The IRS disallowed the income tax deductions for three years and issued a notice of deficiency. The Tax Court interpreted the contract of sale and held that under New York law, the Company had retained the right to direct the Charity to transfer the theater to the dance ensemble. The court held that the Company, therefore, retained “dominion and control” over the property, causing the transfer to be an incomplete gift. A critical part of the opinion analyzed New York state law and concluded that the problematic provisions of the contract of sale didn’t merge with the deed because the contract specifically stated that those provisions survived the transfer of title. As a result, the restrictions were still operative and prevented completion of the gift.
Because the gift was incomplete, the value of the contributed property was zero. Due to the disparity between the value of the property claimed on the return and as determined by the court, the court then applied accuracy-related penalties, noting that accuracy-related penalties don’t distinguish between a valuation misstatement due to legal error versus a valuation error.
• IRS simplifies extension procedures for portability extensions—The IRS issued Revenue Procedure 2017-34, which provides a simpler method for extending the time to file for portability elections.
In 2010, the Tax Relief, Unemployment Insurance Reauthorization and Job Creation Act amended Section 2010 of the Internal Revenue Code to allow a portability election for the estates of persons who died leaving a surviving spouse. The election permits the decedent’s unused exclusion amount, defined in the IRC as the deceased spousal unused exclusion amount (DSUE), to be used by his spouse, subject to certain rules. To take advantage of portability, the executor of the first spouse to die must make an election on a timely filed estate-tax return.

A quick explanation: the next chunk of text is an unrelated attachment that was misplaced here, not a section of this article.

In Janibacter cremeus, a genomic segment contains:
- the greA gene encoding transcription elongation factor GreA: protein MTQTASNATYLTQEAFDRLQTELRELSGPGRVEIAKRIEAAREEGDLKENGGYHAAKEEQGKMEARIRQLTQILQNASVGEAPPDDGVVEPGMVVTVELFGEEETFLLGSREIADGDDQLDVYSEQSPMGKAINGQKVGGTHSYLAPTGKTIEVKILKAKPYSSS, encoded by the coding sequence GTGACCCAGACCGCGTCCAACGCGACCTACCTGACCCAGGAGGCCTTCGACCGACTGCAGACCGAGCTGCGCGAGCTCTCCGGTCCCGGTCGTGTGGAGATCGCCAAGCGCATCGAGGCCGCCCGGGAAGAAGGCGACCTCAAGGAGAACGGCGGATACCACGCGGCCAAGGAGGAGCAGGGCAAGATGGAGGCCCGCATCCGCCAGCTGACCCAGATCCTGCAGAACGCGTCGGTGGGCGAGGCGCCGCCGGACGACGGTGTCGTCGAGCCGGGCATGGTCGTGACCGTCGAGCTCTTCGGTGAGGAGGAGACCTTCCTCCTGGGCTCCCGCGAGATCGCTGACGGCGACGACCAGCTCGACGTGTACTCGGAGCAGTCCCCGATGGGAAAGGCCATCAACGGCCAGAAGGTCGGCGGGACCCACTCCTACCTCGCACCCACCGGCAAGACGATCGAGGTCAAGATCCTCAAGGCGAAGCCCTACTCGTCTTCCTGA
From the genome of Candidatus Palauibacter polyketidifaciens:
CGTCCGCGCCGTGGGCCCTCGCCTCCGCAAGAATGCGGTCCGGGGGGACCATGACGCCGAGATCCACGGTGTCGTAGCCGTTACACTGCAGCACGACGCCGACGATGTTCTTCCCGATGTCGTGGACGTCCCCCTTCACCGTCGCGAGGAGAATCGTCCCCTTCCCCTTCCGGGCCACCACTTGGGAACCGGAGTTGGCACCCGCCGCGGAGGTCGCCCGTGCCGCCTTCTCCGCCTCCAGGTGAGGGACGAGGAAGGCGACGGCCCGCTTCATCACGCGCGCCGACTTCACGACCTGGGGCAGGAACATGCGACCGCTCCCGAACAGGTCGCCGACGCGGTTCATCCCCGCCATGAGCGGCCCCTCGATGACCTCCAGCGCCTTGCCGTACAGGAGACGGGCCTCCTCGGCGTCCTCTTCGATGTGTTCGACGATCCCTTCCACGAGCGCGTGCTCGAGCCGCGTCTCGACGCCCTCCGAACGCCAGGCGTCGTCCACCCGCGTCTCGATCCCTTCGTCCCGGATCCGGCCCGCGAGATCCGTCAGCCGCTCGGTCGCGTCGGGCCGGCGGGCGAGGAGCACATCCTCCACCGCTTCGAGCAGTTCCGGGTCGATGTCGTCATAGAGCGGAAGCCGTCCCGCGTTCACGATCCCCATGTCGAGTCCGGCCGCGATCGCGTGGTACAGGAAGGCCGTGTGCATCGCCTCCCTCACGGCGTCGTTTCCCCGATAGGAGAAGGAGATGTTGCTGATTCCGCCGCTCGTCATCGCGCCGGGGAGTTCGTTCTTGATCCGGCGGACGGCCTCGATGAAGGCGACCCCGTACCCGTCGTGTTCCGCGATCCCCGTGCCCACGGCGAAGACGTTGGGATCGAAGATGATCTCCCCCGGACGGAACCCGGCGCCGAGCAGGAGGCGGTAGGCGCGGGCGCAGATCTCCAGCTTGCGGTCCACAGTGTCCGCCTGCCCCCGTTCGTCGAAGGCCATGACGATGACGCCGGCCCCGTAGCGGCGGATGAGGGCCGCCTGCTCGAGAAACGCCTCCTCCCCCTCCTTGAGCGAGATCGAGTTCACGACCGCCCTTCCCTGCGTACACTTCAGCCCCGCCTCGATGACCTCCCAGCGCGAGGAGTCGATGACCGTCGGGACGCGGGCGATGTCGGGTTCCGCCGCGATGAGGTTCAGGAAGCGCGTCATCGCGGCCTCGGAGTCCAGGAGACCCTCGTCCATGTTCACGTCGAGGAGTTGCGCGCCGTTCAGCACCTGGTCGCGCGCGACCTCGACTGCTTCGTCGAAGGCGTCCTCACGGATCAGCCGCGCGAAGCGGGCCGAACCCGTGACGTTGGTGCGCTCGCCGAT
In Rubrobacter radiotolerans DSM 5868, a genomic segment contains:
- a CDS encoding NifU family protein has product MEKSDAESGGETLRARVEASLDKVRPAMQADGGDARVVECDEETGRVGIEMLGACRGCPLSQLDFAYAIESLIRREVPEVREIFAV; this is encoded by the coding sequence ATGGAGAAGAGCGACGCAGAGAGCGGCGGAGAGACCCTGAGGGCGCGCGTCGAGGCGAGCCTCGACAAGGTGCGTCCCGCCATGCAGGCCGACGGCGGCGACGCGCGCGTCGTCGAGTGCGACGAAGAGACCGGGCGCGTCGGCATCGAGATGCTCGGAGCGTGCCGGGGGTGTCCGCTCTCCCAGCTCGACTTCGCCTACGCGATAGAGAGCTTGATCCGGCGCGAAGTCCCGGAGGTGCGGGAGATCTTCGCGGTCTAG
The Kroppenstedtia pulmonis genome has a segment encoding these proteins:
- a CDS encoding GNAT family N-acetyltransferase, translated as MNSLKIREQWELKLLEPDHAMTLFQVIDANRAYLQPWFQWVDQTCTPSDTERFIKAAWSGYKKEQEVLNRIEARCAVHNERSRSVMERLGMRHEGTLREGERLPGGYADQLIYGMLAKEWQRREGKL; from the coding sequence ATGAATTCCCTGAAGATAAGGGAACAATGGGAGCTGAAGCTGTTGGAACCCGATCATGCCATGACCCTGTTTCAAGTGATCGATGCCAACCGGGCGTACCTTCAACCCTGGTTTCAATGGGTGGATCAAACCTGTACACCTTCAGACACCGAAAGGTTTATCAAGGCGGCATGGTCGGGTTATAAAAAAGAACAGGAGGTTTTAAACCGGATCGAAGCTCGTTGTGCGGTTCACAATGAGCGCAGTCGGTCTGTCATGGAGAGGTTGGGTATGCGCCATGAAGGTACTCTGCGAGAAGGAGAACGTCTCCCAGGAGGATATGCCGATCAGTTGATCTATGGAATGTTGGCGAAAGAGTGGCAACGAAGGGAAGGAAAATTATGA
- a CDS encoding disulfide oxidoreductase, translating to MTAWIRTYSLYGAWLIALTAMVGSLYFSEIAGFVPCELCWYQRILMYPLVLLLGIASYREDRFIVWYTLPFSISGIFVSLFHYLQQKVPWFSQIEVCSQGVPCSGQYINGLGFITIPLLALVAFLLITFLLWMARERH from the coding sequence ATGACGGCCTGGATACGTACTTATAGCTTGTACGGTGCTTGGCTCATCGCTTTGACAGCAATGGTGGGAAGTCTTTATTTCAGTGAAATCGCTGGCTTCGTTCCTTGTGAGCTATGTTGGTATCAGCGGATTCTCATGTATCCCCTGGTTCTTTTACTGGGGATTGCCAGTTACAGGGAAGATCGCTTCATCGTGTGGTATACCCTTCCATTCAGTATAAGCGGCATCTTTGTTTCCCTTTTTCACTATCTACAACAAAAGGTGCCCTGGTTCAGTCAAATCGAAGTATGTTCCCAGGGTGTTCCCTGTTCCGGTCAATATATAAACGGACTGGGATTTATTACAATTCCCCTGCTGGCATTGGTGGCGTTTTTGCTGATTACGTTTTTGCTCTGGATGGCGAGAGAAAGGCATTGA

In 2012, the IRS finalized regulations regarding portability, providing that estates under the federal filing threshold could obtain an extension of time to file the portability election. An estate could initially file for the extension by requesting a private letter ruling under Treasury Regulations Section 301.9100-3 and showing that: (1) the estate acted reasonably and in good faith, and (2) the extension would not prejudice the interests of the government.
In 2014, the IRS published Rev. Proc. 2014-18, which provided a method for obtaining an extension to make a portability election, but it was only available until Dec. 31, 2014.
Since the end of December 2014, due to the numerous PLRs issued under Treas. Regs. Section 301.9100-3 granting extensions, the IRS determined that it needed to implement a simplified extension process again. Rev. Proc. 2017-34 provides that process for the 2-year period after the decedent’s death, or prior to Jan. 2, 2018 (for those decedents who died more than 2 years ago).